Tag Archives: Charleston

Another shipyard commute beef

The in basket: Michael Johnson is annoyed by the practice of some drivers headed to work at Naval Base Kitsap-Bremerton who cut through the parking lot of the Lucky Wok fast food restaurant at First and Charleston and try to force their way into the line of cars on First who turned right off of northbound Charleston, also known as Highway 304.

“I have always heard that it is illegal to cut through a business’ parking lot to bypass an intersection,” he said. “Is that true?

“There are always one or two cars and sometime five or six at a time cutting through the parking lot to cut into the line to get in the gate,” he said. “Unfortunately, there are always enablers in that line that allow them to cut in.

“I feel it’s the same as people trying to cut into the ferry lines.  Why should they get to go ahead of everyone else that has been patiently waiting in line?”

The in basket: The common belief that it’s illegal to cut through a parking lot to avoid a traffic signal or for some other reason is incorrect. There is no law against it in this state.

I don’t know what the realities are for those heading to the shipyard in the morning who could turn onto Montgomery from Sixth Street or Burwell Street but choose instead to stay on Charleston until the start of the center barrier forces them to use the Lucky Wok’s lot. If it’s not a big hassle, I’d say they are at least self-centered.

But they aren’t doing anything illegal, thought they would probably be judged at fault if they were to collide with a car already on First Street when they try to get into line.

Two-hour parking going unused on Charleston Beach Road

The in basket: Elizabeth Clark of Navy Yard City says, “On the east end of Charleston Beach Road in Navy Yard City, there are a few dozen parking spaces that are listed as two hours only.

“It’s clear that they don’t want shipyard workers parking here but it seems like a major waste of space since I very rarely see any cars parked there and the local businesses seem to have ample spaces of there own.  Why so many usable spaces sitting empty when there is such a parking shortage on base?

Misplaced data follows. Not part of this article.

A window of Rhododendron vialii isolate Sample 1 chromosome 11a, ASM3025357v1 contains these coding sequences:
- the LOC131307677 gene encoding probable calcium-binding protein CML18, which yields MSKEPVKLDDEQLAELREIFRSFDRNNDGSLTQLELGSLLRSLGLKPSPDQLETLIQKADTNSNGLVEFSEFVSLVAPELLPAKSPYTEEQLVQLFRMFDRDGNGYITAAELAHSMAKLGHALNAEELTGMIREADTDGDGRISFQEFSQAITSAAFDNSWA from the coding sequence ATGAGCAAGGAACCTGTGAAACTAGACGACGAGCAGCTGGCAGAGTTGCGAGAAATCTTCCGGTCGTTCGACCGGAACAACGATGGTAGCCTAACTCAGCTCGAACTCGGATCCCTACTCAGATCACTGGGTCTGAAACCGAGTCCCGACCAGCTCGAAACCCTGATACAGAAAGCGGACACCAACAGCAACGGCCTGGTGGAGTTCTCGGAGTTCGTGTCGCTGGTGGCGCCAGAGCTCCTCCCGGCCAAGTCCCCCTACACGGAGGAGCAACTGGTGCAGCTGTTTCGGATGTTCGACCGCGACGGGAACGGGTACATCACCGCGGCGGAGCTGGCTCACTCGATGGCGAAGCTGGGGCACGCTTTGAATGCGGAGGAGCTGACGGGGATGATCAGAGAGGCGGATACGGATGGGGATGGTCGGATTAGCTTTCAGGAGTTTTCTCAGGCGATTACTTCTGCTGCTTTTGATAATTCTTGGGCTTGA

The out basket: As Brynn Grimley of the paper’s reporting staff wrote a year ago, the county restricted the parking after some business owners complained that customers had trouble finding a place for their cars because shipyard workers were using them all day.

It’s a familiar story in Bremerton, where shipyard employees (and college students) are always on the lookout for free all-day parking and the city tries to craft parking limits that leave spaces available for businesses and home owners.

But Charleston Beach Road is just outside the city limits, so the county has the say there.

And it may be asked to make some changes, because the two-hour spaces at one end of the road aren’t getting much use and the unlimited spaces at the other end are getting too much.

Rick Cordova at Westbay Auto Parts says it appears the word has spread about the availability of the free parking at their end of Charleston Beach Road. Increasingly their employees have to park on site, cutting into customer parking.

Jim Civilla, higher up in the Westbay hierarchy, made some inquiries just last week about whatever became of assurances he felt they got from Bremerton officials when the city’s Gateway project eliminated all parking along the highway that they would still have on-street parking for their employes on the county road.

And Chris Miller of Miller Sheet Metal next door agrees, saying the city should stay interested and involved in the issue, as it was the city project that made all the changes..

But it was all the two-hour parking at the other end of the road that  Elizabeth asked about .

Bryan Schoening of Cliff’s Cycle Center, the closest business to the two-hour spaces, says he’d like to see them retained, at least during business hours.

His business lost multiple spaces in front to the highway project and the public two-hour spaces take some of the sting out of that.

It wasn’t simply a matter of shipyard workers filling the spaces all day, he said. Many vehicles stayed in the same spot for days or weeks, and trash accumulated near them.

In two visits to the road, I found only one vehicle in any of the 50 or so two-hour spaces at 2 p.m. on a Tuesday and 1:30 p.m. on a Saturday, confirming what Elizabeth says she sees.

If those Charleston Beach businesses being impacted by shipyard parking seek some redress from the county, I’m sure the distribution and number of two-hour spaces will be an issue.

Transit center gets a clock tower

The in basket: Kitsap Transit’s expanded base on Charleston Avenue in Bremerton is boasting a sharp-looking tower clock. 

I asked where it came from.

The out basket: Wendy Clark-Getzin, Transit’s capital development director, replied, “The clock tower, installed Sept. 24, was originally built for the Bremerton First Street Dock. Rice Fergus Architects designed the clock and a companion canopy system,” which kept foot ferry patrons out of the weather.  

“When the wooden dock was demolished and replaced with the current steel passenger-only-ferry dock, the clock was relocated to the intersection of First and Washington and remained in the Bremerton Transportation Center care.  

“When the tunnel project began, the clock needed to be stored for over a year by Tri-State Construction.  Plans to return it to where it was changed and the clock was relocated to Hanson Signs for a few months while Fischer General Construction prepared the way for (the recent) installation.” Fischer General is the contractor on the Charleston base improvements.